shrubs, a bunch of trees, a handful of skittish woodland creatures. You glance from left to

  right and find no indication of which way

  you’re supposed to go. And so you stand

  there, sniffing at the wind, looking for direc-tional clues in the growth patterns of moss,

  and you think, What now?

  ? ? ? ? ? ? ? ? ? ?

  4

  The first time I reached that particular

  impasse in my life I was in high school, and

  the burning question concerning my future

  was where I was going to college. Every day I stood at the window watching for the mailman, and as soon as he had driven safely away (for some reason I thought it was important

  to conceal my eagerness from the mailman) I

  5

  would dart out to the box and search for the documents that would determine my fate

  amongst the grocery store coupons, utility

  bills, and promotional fliers. But not a single envelope bore my name. It seemed in those

  days the world only had one question for me,

  and it was not, How are you feeling? or What

  is the state of your soul? or What is it you

  want from life? No, the only thing anyone

  asked me back then was, Where are you going

  to college? Everywhere I went I felt as if I

  were being hounded by my own Greek cho-

  rus, and even though all those people hound-

  ing me quite possibly had good intentions

  and were genuinely interested in my future,

  after a while the questions started to feel like nothing more than a relentless interroga-tion: a dark room, a single chair, a blinding light in my eyes. “I don’t KNOW!” I wanted to 6

  scream. “I don’t KNOW where I’m going to college!” What if I didn’t get accepted anywhere? Didn’t they ever think about that?

  What if I had to live at home forever and find a job waiting tables and never got the education I needed to be a writer? If the people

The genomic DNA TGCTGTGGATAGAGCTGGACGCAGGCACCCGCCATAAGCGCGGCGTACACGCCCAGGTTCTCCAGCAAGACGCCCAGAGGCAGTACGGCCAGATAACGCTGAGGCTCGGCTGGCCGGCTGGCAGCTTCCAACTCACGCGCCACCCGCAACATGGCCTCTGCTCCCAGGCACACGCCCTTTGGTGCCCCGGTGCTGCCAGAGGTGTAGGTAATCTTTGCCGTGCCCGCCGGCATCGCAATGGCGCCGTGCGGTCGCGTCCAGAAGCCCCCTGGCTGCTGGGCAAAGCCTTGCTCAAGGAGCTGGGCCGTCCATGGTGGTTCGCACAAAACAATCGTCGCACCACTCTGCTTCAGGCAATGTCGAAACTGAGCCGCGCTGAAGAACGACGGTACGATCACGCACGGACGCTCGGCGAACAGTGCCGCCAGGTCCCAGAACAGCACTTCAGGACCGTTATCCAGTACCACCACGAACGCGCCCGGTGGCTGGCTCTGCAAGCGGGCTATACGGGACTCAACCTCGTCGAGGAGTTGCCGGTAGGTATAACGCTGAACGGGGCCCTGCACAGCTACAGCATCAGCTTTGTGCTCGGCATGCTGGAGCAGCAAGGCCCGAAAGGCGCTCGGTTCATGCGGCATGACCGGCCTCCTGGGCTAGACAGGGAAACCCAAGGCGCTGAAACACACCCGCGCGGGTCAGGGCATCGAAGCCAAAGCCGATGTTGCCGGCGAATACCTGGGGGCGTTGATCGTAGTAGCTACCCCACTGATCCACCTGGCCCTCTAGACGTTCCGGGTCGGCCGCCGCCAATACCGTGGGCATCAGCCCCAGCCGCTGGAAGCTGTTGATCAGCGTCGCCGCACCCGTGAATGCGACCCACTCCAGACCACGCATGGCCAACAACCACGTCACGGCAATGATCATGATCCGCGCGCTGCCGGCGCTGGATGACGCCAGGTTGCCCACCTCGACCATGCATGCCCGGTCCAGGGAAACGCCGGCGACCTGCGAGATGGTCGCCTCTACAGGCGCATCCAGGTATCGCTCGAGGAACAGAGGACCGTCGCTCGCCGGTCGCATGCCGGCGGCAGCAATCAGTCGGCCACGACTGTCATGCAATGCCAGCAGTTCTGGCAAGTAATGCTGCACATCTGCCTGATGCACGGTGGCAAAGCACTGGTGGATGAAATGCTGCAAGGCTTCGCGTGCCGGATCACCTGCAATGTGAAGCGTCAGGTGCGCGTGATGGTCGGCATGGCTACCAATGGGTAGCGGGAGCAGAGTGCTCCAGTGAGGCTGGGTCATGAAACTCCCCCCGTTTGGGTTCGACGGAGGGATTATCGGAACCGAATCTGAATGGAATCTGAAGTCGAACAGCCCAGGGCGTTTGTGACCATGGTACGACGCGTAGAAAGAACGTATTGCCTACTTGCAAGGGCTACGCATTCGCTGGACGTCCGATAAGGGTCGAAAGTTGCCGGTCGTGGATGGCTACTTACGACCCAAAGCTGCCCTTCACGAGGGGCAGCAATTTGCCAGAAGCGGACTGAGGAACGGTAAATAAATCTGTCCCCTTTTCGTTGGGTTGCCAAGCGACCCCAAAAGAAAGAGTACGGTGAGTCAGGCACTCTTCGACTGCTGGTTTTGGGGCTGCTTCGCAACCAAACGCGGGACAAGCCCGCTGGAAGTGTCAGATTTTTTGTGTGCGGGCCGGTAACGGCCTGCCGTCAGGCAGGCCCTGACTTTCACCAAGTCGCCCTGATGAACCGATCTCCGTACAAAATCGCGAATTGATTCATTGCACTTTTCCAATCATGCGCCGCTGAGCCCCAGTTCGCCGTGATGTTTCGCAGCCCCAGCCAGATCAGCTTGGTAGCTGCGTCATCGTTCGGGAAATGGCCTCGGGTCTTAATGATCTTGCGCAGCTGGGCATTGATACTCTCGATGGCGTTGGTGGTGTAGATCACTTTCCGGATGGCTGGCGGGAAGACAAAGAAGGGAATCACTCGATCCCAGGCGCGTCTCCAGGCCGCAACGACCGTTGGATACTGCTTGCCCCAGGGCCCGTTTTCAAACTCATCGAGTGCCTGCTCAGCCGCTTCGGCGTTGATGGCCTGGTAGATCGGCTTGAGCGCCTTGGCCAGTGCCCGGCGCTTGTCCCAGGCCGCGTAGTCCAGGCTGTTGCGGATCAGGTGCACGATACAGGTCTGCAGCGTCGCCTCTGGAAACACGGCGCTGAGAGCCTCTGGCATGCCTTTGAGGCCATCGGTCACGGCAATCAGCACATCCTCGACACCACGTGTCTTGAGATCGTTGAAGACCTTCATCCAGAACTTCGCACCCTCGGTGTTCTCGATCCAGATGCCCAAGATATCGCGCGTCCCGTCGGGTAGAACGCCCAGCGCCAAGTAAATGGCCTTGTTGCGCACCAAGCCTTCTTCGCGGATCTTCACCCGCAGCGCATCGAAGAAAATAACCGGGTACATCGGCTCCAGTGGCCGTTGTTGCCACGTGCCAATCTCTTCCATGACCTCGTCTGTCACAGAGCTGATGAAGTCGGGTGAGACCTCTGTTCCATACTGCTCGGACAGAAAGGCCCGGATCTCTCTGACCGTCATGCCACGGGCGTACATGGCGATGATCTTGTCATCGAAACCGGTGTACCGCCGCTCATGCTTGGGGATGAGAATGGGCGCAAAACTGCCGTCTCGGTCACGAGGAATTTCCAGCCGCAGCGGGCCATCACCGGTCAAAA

who questioned me had any notion of the

  depth and the darkness of my fears, I doubt

  they would have had the temerity to ask me

  anything at all.

  But thanks to the natural order of the

  universe, for better or for worse, everything eventually changes. One beautiful afternoon

  the mailman drove off and I ran out to the box and there it was, my entire future in one slim envelope. I ripped into it right there on the lawn and read the contents again and again

  until I had it committed to memory. I was

  going to college. In that instant everything in 7

  my world was different because I had an answer for the inevitable question. In a funny way that was even more meaningful than the

  acceptance itself. When the aunt and the

  dentist and the best friend’s mother asked

  me where I was going, I could reply with a

  level of nonchalance that made it seem there

  was never any doubt, “College? Why, I’m

  going to Sarah Lawrence.”

  ? ? ? ? ? ? ? ? ? ?

  Oh, I was set. My sense of time was so

  underdeveloped that four years sounded like

  a glorious eternity. I had gotten into the

  school that I wanted to go to and I would stay there and never have to worry about the

  future again. Finally I arrived on campus and lugged my suitcases up the stairs of the

  8

  dreamy little house that was my dorm, put my toothbrush in my assigned toothbrush slot,